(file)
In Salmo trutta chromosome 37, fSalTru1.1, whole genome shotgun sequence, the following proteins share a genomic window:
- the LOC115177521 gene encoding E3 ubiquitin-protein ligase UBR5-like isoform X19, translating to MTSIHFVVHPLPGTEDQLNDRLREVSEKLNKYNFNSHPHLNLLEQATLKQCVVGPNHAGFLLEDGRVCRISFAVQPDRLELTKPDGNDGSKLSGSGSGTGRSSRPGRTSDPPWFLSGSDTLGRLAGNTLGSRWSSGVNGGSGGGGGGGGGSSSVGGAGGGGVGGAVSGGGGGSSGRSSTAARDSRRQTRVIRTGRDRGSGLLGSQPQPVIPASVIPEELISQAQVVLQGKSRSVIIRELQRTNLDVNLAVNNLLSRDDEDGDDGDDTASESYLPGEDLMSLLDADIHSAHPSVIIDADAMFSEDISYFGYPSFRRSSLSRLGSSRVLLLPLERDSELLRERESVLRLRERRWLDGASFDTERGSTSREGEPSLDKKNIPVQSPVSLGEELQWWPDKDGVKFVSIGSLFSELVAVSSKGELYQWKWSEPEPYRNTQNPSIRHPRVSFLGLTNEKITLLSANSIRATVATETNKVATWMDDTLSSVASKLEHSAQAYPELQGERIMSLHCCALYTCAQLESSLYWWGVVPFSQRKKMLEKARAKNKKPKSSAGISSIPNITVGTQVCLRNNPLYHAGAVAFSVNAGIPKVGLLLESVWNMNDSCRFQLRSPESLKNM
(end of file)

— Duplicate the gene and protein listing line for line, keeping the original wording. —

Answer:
In Salmo trutta chromosome 37, fSalTru1.1, whole genome shotgun sequence, the following proteins share a genomic window:
- the LOC115177521 gene encoding E3 ubiquitin-protein ligase UBR5-like isoform X19, translating to MTSIHFVVHPLPGTEDQLNDRLREVSEKLNKYNFNSHPHLNLLEQATLKQCVVGPNHAGFLLEDGRVCRISFAVQPDRLELTKPDGNDGSKLSGSGSGTGRSSRPGRTSDPPWFLSGSDTLGRLAGNTLGSRWSSGVNGGSGGGGGGGGGSSSVGGAGGGGVGGAVSGGGGGSSGRSSTAARDSRRQTRVIRTGRDRGSGLLGSQPQPVIPASVIPEELISQAQVVLQGKSRSVIIRELQRTNLDVNLAVNNLLSRDDEDGDDGDDTASESYLPGEDLMSLLDADIHSAHPSVIIDADAMFSEDISYFGYPSFRRSSLSRLGSSRVLLLPLERDSELLRERESVLRLRERRWLDGASFDTERGSTSREGEPSLDKKNIPVQSPVSLGEELQWWPDKDGVKFVSIGSLFSELVAVSSKGELYQWKWSEPEPYRNTQNPSIRHPRVSFLGLTNEKITLLSANSIRATVATETNKVATWMDDTLSSVASKLEHSAQAYPELQGERIMSLHCCALYTCAQLESSLYWWGVVPFSQRKKMLEKARAKNKKPKSSAGISSIPNITVGTQVCLRNNPLYHAGAVAFSVNAGIPKVGLLLESVWNMNDSCRFQLRSPESLKNM